The team sees a disconnect between those needing support and the limitations that qualified health care providers can offer. They want to bring the heart of this matter to the forefront of people’s minds.

With September being Suicide Prevention Month, and September 10th being World Suicide Prevention Day, the team prepared to build our project by envisioning a world in 5 years where critical data can quickly flow in multiple streams within a healthcare ecosystem. A place where patients can choose when and how to share their data to help save their lives. And where they can play a more important role in their own recovery from the comfort of their own homes.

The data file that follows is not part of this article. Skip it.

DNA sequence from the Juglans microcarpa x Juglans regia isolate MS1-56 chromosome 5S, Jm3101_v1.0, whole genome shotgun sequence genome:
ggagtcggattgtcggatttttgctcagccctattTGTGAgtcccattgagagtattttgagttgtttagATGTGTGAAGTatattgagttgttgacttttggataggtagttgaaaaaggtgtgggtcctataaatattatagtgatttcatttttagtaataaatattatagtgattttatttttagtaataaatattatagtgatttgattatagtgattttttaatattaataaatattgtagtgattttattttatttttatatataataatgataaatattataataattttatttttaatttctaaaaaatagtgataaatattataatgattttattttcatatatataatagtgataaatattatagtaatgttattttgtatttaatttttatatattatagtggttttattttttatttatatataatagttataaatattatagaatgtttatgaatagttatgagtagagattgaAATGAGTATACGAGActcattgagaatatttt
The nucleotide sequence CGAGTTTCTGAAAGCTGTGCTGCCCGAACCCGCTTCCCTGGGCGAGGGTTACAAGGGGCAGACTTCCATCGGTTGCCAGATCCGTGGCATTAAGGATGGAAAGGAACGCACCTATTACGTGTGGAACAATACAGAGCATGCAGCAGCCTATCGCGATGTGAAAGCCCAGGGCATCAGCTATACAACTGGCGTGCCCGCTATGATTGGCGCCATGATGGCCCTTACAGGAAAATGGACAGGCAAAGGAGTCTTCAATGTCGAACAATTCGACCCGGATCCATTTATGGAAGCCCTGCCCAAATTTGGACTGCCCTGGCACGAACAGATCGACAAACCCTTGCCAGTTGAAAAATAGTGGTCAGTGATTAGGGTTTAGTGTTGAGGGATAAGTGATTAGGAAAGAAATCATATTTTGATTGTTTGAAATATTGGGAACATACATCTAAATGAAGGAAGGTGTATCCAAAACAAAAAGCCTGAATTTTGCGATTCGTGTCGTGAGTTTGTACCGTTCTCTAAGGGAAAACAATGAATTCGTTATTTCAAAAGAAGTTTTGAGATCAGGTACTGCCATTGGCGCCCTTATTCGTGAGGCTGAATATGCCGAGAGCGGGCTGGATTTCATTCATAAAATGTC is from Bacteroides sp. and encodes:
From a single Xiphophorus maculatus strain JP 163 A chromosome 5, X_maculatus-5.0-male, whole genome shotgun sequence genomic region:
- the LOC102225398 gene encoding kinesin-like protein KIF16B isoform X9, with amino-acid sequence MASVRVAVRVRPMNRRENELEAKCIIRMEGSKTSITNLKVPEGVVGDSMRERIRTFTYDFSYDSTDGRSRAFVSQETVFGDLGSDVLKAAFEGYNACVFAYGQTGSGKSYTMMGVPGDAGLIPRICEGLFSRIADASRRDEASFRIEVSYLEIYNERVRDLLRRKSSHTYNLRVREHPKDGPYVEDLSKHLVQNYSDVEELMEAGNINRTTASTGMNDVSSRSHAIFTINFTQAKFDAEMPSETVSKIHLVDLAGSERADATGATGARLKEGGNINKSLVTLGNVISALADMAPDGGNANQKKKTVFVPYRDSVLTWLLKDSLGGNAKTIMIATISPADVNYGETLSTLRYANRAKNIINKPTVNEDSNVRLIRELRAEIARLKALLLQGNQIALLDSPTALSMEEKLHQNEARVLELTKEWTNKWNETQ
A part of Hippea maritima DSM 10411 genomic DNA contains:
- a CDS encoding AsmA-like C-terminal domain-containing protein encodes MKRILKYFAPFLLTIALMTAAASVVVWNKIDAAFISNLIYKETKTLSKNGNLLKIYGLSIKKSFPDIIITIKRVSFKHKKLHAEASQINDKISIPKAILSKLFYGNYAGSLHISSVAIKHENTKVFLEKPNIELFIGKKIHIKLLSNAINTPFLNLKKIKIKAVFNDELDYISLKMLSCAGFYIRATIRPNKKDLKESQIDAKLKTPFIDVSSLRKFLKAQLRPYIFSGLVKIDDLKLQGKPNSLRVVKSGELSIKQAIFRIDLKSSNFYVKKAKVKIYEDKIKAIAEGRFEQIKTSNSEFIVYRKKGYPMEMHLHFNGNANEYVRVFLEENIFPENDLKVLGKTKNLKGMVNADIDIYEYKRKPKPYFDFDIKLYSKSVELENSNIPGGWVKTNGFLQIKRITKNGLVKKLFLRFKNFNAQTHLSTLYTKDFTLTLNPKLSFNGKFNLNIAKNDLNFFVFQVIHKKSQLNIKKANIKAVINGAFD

One of Wavy Zone’s goals is to start detecting high-risk situations sooner.

Approaching the Problem

The Wavy Zone team first wanted to know if they could build an integration with FitBit and the HoloLens using Unity. It was key to the project so that the app could bring real-time monitoring together with mixed reality in the home environment. Once that was successful, they felt confident enough to build out Wavy Zone app using Wep App. Next, they wanted to see if they could integrate with Datavant’s Switchboard. Once they knew the information could be exchanged, they built a cloud environment where the data from the FitBit and the HoloLens could be passed through. Then, the biofeedback data from the wearable could be sent to the Wep App after the patient has done the relaxation exercises. This created a continuous loop of data that kept filling in the end-user’s experience. Finally, the circle of improving patient care was complete from the healthcare provider’s and the patient’s experience.

Implications